Climate Departure: We No Longer Have Winter in the Future

The above map indicates the future climate of major cities all around the globe.
At least in 20 or 30 years, what is now called winter is going to disappear.

Have you ever watched Waterworld, a film that depicts the distant future of our planet where waters cover almost all the land except an island that is believed to be the last land on the planet? Even though no exact date wasn't given in the film, it was suggested that it tales place in 2500. 

The film was made in the 90's when we still believed that such future would never be reality during our lifetime. But the story is different now. In spite of the fact that the film depicts the exaggerated version of the future, the destructive future is looming faster than we expect. 

The new scenario given by the climate-study team led by Camilo Mora, appear in Nature, suggesting that today's average climate will be history in no time. So what exactly is "climate departure"? The term, climate departure is applied for the tipping point of the sudden shift of the climate. A city hits climate departure when its coldest year is warmer than the average temperature of its hottest year between the '60s and 2000s.  The sub-tropical zones, including South-east Asia, are meant to experience climate departure earlier than the other parts of the world. Indonesia, for example, will hit climate departure in as early as 2020.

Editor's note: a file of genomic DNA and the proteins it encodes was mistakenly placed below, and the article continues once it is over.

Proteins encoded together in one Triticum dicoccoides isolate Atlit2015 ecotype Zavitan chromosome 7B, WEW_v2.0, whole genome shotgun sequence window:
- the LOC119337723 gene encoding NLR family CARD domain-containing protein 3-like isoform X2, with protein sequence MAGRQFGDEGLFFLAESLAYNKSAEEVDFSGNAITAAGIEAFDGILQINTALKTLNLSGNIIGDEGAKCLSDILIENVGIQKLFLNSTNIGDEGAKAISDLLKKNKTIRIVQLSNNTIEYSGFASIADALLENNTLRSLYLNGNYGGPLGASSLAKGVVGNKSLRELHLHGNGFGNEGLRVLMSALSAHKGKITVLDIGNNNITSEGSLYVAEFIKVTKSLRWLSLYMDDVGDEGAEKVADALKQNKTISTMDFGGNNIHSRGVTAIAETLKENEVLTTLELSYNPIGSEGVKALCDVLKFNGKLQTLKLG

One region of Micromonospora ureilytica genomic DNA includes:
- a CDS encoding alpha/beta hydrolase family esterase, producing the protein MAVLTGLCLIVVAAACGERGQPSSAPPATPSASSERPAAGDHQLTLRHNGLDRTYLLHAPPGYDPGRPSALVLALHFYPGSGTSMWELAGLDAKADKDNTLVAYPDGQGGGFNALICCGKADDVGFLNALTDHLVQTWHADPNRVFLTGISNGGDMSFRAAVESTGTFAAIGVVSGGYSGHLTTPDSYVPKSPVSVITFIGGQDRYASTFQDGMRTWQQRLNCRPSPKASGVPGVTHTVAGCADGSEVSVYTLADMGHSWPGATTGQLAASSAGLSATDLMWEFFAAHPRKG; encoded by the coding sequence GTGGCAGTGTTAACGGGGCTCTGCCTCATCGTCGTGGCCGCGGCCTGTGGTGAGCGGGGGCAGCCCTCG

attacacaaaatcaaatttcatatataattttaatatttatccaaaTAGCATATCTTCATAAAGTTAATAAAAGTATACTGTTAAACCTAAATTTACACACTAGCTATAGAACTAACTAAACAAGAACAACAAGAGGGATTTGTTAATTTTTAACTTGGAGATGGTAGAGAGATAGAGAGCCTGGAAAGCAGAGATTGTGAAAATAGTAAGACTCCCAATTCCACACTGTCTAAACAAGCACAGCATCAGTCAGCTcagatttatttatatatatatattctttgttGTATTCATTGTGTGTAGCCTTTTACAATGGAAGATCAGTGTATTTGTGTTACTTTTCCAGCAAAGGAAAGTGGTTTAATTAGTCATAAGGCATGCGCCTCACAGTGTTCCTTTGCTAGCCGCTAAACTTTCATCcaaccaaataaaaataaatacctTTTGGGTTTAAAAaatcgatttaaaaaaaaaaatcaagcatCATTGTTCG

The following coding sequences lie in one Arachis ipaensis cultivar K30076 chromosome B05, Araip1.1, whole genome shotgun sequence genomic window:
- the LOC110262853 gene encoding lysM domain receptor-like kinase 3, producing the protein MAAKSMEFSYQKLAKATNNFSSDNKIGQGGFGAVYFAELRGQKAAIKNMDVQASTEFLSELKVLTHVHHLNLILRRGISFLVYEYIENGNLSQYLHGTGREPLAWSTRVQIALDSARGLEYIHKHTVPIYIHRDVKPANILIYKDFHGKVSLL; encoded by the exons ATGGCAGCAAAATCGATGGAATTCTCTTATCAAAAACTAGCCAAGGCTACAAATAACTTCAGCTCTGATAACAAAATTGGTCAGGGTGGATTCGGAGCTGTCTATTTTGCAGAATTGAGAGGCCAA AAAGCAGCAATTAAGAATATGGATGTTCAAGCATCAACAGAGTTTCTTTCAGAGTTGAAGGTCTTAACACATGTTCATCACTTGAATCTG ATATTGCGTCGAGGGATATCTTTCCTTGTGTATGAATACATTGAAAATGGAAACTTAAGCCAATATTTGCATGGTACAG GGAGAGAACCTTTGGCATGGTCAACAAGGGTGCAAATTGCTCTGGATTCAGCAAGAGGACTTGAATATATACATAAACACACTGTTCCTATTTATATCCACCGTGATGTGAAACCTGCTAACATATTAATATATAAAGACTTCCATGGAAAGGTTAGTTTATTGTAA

Below is the list of major cities that are going to hit climate departure:
Tokyo: 2041
New York: 2047
London: 2056
Moscow 2063
Anchorage: 2071



So what we can do to avoid the future? The answer is nothing. Maybe we can reduce the amount of greenhouse gas or other things that are not friendly to the environment to slow down the progress of the climate change, but climate departure is inevitable, according to the study team. The current climate shift has already jeopardized food production systems, which are highly vulnerable to environmental changes. In 20 or 30 years, we will have to go through the unknown future beyond any stretch of the imagination. It will probably cause political disorder, acute food shortage and the list goes on and on... 

So, finally here is a question: did we solve anything? Have we ever tried to solve any essential problems of the world? Food shortage in developing world, emission of greenhouse gas, territorial disputes and the like. Instead of solving such problems, we've got Facebook, Twitter or smartphones. Facebook, for instance, is great, but it seems to do not solve any problems, or maybe made our lives worse... Anyway, no one can predict the future, and it's not always true that what is stated by an expert is going to be realistic. What do you think? 


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